Social Experimenting

If you or someone you know is in the military, you may be aware that a survey went out to (I believe) all members of the armed forces asking their opinions on the Don’t Ask, Don’t Tell policy. In addition, 150,000 randomly selected spouses were sent a similar survey. I was one of those picked to provide feedback on the potential repeal.

Now, reasonable people agree that employers have the right to discriminate in hiring based on certain criteria. For example, a hospital may require that employees hired to be physicians actually have a medical degree and be certified by a board. A fire department may require that firefighters meet a certain physical fitness level. We WANT employers to discriminate on such a basis. Nobody wants his appendix removed by an 18 year old high school graduate. Nobody wants a firefighter with an impaired arm running into his burning house to retrieve his sleeping child.

But reasonable people may disagree on whether the military may use sexual orientation to discriminate. If they can do the job, physically and mentally, then they should be able to serve, many argue. This is the same argument for women serving in the military. The fact that these employees serve in extremely close quarters for long periods of time, go off for a year or more together away from their families, and that many of these jobs require supreme trust in each other and that lives are at stake, does not matter to some people. And that’s fine.

If repealing Don’t Ask, Don’t Tell were merely a matter of allowing gays to serve in the military, we could restrict the discussion to civil liberties and justice. But it’s not “just” about gays serving in the military. Oh, no.

The Don’t Ask, Don’t Tell questionnaire I received began innocuously enough. Select which things motivated my husband to serve. Would a repeal make my husband more or less likely to remain in the military. Would a repeal make me more or less likely to recommend military service to others. If there were a repeal, select the ways in which I would prefer to be educated about the changes. Select the resources I would use if I had questions or concerns about the repeal.

And then, the survey asked me about housing and how I would feel about living in a neighborhood with a gay couple. It asked me about resources, services and support systems for military families and if I would be more or less likely to use them if gay couples used them.

For those of you not in the military, I must explain a few things about military life and being a military dependent. A soldier gets a base salary. On top of that, the soldier receives special pay depending on his/her job and duty location. The soldier also receives something called BAS, which is a food allowance. Lastly, soldiers receive BAH, or a housing allowance. The BAS is a flat rate per soldier (enlisted get more than officers) and is not tied to family members. The BAH is based on rank and on marital status. The higher you are in rank, the more you get. Married soldiers get more than unmarried soldiers (you do not get more if you have children).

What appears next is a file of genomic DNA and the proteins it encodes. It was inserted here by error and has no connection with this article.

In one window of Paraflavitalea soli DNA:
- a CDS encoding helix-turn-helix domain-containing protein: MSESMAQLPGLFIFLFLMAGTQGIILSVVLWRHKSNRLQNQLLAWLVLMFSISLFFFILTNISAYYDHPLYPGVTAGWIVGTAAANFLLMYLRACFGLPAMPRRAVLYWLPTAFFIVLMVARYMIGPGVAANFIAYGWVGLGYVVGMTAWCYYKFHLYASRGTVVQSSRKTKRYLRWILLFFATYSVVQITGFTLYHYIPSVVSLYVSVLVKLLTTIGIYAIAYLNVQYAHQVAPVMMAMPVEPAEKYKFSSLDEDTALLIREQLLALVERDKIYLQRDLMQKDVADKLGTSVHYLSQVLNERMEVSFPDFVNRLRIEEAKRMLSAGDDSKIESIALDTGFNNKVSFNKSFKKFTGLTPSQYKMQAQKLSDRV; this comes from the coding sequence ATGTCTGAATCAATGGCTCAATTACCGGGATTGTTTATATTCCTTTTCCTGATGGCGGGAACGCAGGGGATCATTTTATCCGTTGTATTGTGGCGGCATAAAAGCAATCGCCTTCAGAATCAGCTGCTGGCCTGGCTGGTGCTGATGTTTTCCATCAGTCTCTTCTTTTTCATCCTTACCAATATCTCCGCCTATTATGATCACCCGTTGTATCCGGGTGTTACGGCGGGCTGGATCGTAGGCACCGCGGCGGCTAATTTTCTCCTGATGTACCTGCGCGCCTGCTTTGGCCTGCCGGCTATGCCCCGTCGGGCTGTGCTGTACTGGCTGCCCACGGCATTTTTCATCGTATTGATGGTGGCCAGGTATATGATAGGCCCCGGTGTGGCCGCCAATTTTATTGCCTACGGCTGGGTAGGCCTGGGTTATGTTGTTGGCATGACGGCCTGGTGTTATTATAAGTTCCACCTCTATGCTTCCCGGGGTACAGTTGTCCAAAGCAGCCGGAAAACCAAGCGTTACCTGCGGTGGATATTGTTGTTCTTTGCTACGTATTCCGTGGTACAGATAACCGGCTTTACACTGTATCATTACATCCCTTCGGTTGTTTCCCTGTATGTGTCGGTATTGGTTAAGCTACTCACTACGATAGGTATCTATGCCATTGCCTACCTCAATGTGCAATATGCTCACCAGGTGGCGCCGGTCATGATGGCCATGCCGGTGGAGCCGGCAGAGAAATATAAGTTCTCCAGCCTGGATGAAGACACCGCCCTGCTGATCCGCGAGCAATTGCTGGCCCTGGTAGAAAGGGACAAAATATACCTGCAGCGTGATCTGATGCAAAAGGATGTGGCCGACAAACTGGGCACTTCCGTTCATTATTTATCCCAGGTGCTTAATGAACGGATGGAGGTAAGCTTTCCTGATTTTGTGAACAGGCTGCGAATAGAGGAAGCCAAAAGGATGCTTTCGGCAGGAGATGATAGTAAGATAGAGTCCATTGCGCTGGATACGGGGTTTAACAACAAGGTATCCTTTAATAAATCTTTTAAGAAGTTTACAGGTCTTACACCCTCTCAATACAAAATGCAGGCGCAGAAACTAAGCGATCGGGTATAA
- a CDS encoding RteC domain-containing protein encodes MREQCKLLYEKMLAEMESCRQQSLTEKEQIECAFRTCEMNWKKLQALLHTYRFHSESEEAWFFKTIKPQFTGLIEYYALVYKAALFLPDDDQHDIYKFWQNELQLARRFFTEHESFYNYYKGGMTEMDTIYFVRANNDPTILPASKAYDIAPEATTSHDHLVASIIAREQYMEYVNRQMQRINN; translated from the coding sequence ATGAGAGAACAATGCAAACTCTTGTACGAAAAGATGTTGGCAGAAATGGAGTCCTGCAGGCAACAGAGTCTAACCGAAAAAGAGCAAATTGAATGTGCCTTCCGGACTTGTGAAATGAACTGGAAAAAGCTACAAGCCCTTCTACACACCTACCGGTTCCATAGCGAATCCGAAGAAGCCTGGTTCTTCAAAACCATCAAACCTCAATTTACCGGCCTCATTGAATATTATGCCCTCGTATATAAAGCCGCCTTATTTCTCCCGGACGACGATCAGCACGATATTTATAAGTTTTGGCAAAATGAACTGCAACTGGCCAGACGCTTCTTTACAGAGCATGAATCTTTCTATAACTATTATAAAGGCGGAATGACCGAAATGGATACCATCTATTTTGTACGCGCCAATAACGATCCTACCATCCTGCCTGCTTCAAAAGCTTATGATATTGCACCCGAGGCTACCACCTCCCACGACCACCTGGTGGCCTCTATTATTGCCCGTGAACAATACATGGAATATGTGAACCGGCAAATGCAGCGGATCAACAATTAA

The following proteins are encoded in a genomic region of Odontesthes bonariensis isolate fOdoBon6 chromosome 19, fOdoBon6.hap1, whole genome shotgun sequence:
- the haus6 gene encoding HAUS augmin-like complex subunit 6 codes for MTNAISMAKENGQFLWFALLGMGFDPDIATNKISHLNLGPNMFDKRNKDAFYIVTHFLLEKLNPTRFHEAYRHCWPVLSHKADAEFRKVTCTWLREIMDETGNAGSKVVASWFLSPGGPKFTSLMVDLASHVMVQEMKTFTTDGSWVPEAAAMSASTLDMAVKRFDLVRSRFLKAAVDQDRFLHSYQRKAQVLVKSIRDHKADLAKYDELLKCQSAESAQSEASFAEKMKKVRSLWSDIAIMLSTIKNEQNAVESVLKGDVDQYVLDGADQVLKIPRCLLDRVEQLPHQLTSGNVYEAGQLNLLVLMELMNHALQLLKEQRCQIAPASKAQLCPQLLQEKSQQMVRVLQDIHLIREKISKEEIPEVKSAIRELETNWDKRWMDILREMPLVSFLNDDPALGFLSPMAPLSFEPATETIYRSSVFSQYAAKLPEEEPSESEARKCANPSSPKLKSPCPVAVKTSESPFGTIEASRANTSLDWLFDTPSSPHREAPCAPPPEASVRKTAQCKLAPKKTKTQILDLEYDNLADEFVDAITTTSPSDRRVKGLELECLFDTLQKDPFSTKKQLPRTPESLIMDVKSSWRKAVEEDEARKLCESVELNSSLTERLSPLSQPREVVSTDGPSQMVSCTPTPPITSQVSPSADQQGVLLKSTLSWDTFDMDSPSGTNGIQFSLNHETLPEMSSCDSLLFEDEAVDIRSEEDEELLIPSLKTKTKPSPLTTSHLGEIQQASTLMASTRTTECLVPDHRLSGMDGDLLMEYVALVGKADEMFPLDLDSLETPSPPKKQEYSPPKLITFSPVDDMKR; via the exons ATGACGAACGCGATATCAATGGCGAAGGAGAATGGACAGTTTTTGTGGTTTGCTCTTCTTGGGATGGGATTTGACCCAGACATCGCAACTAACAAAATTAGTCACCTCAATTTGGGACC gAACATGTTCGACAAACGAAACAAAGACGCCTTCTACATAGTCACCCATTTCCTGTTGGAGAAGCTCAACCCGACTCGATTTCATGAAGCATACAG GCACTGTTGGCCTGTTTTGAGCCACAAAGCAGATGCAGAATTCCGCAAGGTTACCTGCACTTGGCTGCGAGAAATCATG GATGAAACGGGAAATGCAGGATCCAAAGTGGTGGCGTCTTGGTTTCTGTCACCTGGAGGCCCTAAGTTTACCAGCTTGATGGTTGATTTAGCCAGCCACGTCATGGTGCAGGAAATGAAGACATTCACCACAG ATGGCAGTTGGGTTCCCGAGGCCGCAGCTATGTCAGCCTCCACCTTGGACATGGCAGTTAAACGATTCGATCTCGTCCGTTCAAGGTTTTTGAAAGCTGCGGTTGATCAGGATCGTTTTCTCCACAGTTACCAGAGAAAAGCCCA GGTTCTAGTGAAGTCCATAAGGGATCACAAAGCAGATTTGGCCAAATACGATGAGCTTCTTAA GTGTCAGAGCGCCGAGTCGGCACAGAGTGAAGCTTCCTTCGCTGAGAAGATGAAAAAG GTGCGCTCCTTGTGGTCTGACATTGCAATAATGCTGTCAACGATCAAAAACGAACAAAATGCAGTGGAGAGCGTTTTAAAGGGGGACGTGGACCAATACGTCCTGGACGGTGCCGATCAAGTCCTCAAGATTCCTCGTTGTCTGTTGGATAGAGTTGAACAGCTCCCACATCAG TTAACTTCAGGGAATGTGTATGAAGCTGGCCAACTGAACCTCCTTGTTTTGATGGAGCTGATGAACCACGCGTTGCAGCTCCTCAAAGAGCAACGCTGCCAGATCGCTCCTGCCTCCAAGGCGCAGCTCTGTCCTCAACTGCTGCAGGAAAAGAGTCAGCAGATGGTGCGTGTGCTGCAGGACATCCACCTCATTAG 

If a soldier lives in military housing (on or off post) he will not receive the BAH. The rent of a military house equals the BAH. Single soldiers (generally) live in single soldier housing. Married soldiers live in family housing. An unmarried soldier with children will live in family housing if the children live with him/her. Girlfriends and boyfriends of soldiers do not have the right to live in military housing. If you want to shack up, you live in civilian housing off post.

If Don’t Ask, Don’t Tell is repealed, it seems that the military will be required to accept not just gay service members, but gay couples and families as well. What does that mean in the big picture?

Right now, gay marriage and/or civil unions are legal in only eight states and DC. Thirty-six states have made it illegal (thirty have it in their constitution). If Don’t Ask, Don’t Tell is repealed and gay service members are granted recognition of their partners as military dependents, that is the same thing as having the federal government bless gay marriage.

This is, by the way, how segregation was destroyed in America. Most of the country was not segregated. Unfortunately, the South was, and the military was as well. It took a generation, but once the military enforced integration, it paved the way for the federal government to ban segregation nationwide. That was a good thing.